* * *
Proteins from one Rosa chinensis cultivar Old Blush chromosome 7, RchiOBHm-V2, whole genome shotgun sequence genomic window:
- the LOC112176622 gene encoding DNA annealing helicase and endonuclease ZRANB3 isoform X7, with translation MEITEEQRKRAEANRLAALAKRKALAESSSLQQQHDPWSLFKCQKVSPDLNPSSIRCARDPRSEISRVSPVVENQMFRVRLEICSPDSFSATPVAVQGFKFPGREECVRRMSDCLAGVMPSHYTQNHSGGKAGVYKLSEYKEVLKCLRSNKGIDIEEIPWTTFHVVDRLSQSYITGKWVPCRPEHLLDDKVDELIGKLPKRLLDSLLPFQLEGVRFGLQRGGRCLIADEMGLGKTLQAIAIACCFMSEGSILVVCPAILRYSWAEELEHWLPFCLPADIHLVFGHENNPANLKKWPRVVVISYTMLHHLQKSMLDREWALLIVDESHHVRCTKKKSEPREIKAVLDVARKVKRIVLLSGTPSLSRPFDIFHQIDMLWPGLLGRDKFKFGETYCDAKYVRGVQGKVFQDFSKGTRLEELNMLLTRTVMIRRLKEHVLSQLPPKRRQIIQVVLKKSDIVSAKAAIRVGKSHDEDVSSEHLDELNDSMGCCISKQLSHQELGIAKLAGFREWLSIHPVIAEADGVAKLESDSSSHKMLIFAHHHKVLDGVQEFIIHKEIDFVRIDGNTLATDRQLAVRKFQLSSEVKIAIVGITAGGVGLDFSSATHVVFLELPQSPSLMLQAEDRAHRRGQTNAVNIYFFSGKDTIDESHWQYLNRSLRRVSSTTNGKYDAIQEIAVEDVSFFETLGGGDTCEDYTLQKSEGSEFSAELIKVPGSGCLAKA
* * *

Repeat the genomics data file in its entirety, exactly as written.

Proteins from one Rosa chinensis cultivar Old Blush chromosome 7, RchiOBHm-V2, whole genome shotgun sequence genomic window:
- the LOC112176622 gene encoding DNA annealing helicase and endonuclease ZRANB3 isoform X7, with translation MEITEEQRKRAEANRLAALAKRKALAESSSLQQQHDPWSLFKCQKVSPDLNPSSIRCARDPRSEISRVSPVVENQMFRVRLEICSPDSFSATPVAVQGFKFPGREECVRRMSDCLAGVMPSHYTQNHSGGKAGVYKLSEYKEVLKCLRSNKGIDIEEIPWTTFHVVDRLSQSYITGKWVPCRPEHLLDDKVDELIGKLPKRLLDSLLPFQLEGVRFGLQRGGRCLIADEMGLGKTLQAIAIACCFMSEGSILVVCPAILRYSWAEELEHWLPFCLPADIHLVFGHENNPANLKKWPRVVVISYTMLHHLQKSMLDREWALLIVDESHHVRCTKKKSEPREIKAVLDVARKVKRIVLLSGTPSLSRPFDIFHQIDMLWPGLLGRDKFKFGETYCDAKYVRGVQGKVFQDFSKGTRLEELNMLLTRTVMIRRLKEHVLSQLPPKRRQIIQVVLKKSDIVSAKAAIRVGKSHDEDVSSEHLDELNDSMGCCISKQLSHQELGIAKLAGFREWLSIHPVIAEADGVAKLESDSSSHKMLIFAHHHKVLDGVQEFIIHKEIDFVRIDGNTLATDRQLAVRKFQLSSEVKIAIVGITAGGVGLDFSSATHVVFLELPQSPSLMLQAEDRAHRRGQTNAVNIYFFSGKDTIDESHWQYLNRSLRRVSSTTNGKYDAIQEIAVEDVSFFETLGGGDTCEDYTLQKSEGSEFSAELIKVPGSGCLAKA